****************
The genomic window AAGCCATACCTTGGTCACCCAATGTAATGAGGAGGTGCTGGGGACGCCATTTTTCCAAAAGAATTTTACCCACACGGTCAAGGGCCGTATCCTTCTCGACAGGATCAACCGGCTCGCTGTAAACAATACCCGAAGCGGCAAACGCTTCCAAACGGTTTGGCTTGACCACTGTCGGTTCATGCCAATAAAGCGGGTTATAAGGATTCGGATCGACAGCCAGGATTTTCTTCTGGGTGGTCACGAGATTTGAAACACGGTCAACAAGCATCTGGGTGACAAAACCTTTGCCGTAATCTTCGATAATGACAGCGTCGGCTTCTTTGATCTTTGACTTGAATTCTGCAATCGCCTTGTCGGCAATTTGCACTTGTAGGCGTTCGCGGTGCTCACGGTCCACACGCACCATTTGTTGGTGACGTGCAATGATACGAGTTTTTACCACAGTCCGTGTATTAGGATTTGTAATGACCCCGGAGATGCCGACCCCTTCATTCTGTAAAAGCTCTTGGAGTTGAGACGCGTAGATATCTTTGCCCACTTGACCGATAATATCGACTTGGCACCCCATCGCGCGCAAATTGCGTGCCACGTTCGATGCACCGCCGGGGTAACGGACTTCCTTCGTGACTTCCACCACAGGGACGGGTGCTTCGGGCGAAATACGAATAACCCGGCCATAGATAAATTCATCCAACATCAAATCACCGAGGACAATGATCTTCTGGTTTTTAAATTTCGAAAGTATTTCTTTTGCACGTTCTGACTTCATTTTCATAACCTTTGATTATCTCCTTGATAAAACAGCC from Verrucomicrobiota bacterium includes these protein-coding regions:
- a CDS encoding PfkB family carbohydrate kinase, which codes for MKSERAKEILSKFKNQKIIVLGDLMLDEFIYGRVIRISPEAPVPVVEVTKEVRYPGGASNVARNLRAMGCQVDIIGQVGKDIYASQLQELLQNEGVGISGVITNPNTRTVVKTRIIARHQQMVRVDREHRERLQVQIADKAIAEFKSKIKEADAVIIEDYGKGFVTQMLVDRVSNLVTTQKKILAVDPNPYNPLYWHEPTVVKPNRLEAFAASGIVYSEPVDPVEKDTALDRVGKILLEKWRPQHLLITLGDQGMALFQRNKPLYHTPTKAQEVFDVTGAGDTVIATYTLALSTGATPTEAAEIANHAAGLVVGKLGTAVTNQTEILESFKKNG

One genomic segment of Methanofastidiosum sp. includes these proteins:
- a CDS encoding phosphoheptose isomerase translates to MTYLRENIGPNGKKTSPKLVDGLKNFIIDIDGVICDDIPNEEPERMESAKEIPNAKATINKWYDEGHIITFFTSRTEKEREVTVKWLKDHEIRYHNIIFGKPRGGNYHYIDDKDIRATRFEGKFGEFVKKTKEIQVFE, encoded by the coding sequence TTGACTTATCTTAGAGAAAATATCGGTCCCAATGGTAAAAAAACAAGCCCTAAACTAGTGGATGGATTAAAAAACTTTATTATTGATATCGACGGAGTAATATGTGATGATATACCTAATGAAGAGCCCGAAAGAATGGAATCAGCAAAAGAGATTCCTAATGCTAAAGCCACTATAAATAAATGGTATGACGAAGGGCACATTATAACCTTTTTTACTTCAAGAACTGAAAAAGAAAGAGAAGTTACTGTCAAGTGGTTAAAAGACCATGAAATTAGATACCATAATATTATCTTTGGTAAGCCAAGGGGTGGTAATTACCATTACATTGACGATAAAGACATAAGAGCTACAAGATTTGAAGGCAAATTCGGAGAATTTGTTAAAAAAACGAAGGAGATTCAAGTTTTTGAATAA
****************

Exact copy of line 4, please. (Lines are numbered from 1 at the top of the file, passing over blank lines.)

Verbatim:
- a CDS encoding phosphoheptose isomerase translates to MTYLRENIGPNGKKTSPKLVDGLKNFIIDIDGVICDDIPNEEPERMESAKEIPNAKATINKWYDEGHIITFFTSRTEKEREVTVKWLKDHEIRYHNIIFGKPRGGNYHYIDDKDIRATRFEGKFGEFVKKTKEIQVFE, encoded by the coding sequence TTGACTTATCTTAGAGAAAATATCGGTCCCAATGGTAAAAAAACAAGCCCTAAACTAGTGGATGGATTAAAAAACTTTATTATTGATATCGACGGAGTAATATGTGATGATATACCTAATGAAGAGCCCGAAAGAATGGAATCAGCAAAAGAGATTCCTAATGCTAAAGCCACTATAAATAAATGGTATGACGAAGGGCACATTATAACCTTTTTTACTTCAAGAACTGAAAAAGAAAGAGAAGTTACTGTCAAGTGGTTAAAAGACCATGAAATTAGATACCATAATATTATCTTTGGTAAGCCAAGGGGTGGTAATTACCATTACATTGACGATAAAGACATAAGAGCTACAAGATTTGAAGGCAAATTCGGAGAATTTGTTAAAAAAACGAAGGAGATTCAAGTTTTTGAATAA